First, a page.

I am taking a class on security systems. My professor considers CBC to be a stream cipher mode, like CFB and OFB. Most sources I have read do not agree with this, so I asked my professor about this, and he claims it is usually called a stream cipher mode. Is this true?

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    $\begingroup$ if cbc mode is a stream cipher, then what is a block cipher? Stream Cipher can process any number of input bits may be one bit at a time or one byte at a time, but block cipher always process bit lengths in multiple of its block length n so does CBC mode. if input text is shorter than block length, one has to append it using padding schemes to make it multiple of block length. The Counter mode can be termed as stream cipher. crypto.stackexchange.com/questions/5333/… $\endgroup$
    – crypt
    Sep 1, 2017 at 18:46
  • $\begingroup$ What does the professor, Clifford Neuman, call CTR mode? Basically he is being "difficult" against common understanding and using his reputation to get away with a definition not commonly used. Just asked my full time crypto professional and the answer was "no". It was mentioned that CBC stands for "Cipher Block Chaining", notice the word Block. Also Counter mode (CBC) turns a block cipher into a stream cipher. Thus a block cipher is not inherently a stream cipher. If you use his definition in interaction with crypto professionals you will be mis-understood—at best. $\endgroup$
    – zaph
    Mar 2, 2019 at 20:47

2 Answers 2


The exact answer may depend on your definition of "usually" or what would be a canonical source for such a statement.

There are few sources (personal opinion) more canonical than Handbook of Applied Cryptography. In it, Remark 7.25 says the following related to your question:

The CBC mode may also be considered a stream cipher with n-bit blocks playing the role of very large characters. Thus modes of operation allow one to define stream ciphers from block ciphers.

This was not really the answer I expected to write when I first read your question, but I would say that you professor's statement, being inline with what HAC says, is true.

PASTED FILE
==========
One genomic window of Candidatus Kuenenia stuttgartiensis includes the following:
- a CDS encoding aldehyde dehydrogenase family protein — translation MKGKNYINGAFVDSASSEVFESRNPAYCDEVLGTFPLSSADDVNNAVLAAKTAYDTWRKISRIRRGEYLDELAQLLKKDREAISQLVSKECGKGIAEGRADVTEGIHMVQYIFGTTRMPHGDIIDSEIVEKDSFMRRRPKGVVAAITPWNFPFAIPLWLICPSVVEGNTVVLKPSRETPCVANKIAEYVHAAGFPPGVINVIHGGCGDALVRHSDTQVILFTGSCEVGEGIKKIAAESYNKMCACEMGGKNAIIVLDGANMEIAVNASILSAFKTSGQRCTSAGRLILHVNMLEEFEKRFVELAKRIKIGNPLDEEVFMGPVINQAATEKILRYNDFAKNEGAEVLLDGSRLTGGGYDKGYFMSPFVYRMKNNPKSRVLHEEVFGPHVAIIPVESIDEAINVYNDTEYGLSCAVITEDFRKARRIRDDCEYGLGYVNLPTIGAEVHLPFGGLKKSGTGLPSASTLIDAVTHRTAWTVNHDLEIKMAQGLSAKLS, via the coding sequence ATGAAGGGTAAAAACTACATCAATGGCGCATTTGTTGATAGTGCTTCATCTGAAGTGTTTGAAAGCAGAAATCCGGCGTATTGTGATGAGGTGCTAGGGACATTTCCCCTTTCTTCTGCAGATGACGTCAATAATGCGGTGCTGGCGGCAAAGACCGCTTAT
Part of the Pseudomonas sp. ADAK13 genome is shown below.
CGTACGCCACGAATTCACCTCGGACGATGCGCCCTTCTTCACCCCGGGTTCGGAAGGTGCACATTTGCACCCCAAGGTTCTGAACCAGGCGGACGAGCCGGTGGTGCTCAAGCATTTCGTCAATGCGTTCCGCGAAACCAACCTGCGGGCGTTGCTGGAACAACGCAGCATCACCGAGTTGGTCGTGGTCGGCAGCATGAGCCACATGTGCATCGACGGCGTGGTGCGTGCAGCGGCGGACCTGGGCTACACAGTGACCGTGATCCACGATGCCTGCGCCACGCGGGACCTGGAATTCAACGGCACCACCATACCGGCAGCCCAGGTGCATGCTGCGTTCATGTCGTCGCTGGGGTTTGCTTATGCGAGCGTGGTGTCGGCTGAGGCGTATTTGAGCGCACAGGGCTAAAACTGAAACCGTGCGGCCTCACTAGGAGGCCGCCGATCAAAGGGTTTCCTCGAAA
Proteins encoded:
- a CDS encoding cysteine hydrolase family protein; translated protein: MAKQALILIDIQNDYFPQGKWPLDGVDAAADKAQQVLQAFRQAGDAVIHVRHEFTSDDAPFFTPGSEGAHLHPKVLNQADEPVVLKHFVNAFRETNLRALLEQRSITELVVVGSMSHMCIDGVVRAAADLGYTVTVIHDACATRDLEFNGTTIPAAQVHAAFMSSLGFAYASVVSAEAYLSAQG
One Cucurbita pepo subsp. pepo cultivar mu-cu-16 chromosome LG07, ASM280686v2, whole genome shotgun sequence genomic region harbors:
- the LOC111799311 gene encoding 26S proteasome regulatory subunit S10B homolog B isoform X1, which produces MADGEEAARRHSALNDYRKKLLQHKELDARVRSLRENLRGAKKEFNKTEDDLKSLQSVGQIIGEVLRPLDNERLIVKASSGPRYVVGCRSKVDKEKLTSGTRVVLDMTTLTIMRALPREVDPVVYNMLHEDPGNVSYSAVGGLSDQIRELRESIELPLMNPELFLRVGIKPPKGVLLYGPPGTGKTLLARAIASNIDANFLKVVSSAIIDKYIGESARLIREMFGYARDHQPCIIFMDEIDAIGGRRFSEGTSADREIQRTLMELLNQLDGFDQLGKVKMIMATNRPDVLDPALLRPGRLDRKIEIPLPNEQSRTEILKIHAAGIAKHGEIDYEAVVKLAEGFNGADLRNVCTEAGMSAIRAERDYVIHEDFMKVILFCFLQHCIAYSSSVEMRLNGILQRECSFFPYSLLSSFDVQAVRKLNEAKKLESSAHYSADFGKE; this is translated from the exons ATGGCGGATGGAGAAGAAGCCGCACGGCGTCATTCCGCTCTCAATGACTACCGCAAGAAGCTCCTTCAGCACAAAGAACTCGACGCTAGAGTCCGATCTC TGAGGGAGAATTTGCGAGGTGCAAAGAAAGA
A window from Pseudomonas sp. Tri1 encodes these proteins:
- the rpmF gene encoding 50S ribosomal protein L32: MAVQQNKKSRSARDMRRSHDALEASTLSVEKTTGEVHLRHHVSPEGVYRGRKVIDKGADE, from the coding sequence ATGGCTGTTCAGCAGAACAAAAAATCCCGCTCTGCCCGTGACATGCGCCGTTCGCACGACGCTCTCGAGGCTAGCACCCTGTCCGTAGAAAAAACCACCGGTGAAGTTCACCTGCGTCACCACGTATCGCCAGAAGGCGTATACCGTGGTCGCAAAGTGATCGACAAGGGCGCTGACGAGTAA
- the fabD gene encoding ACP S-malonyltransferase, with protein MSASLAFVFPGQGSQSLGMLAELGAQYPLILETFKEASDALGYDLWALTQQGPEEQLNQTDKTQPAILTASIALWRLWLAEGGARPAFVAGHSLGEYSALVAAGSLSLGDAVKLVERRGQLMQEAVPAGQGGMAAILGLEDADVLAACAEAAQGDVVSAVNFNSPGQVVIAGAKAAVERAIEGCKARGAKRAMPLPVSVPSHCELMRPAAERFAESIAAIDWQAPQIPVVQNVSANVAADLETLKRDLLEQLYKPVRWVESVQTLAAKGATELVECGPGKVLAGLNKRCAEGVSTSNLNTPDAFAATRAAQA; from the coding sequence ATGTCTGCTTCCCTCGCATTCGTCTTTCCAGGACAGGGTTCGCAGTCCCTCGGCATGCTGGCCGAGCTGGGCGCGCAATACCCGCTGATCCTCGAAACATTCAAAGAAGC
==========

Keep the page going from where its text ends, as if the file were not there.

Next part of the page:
In referencing this remark, the book says (p.3):

Whereas block ciphers generally process plaintext in relatively large blocks (e.g., n ≥ 64), stream ciphers typically process smaller units (see Note 6.1); the distinction, however, is not definitive (see Remark 7.25).


Terminology is ultimately arbitrary, but few people call CBC a stream cipher, and there are good reasons not to call it a stream cipher.

CBC is prone to padding oracle attacks such as Lucky thirteen (variants of which are still extant in TLS implementations today). CBC requires padding, because input usually comes in octets, not in 16-byte blocks, and this is very important to know when deciding whether to use it. (And because of how difficult it is to manage padding, the answer is usually “don't use it”.)

If you call CBC a stream cipher, then it is not true that “stream ciphers don't use padding”, and you have to allow for the fact that stream ciphers are vulnerable to padding oracles. Most symmetric ciphers in use today are bit-based stream ciphers, and do not use padding, which makes them easy to use. It's useful to have a short word or phrase to designate such easy-to-use ciphers, and almost everyone calls them “stream ciphers”.

So, no, CBC is not a stream cipher. It's a more complicated construction which has pitfalls that a stream cipher, by construction, doesn't have.


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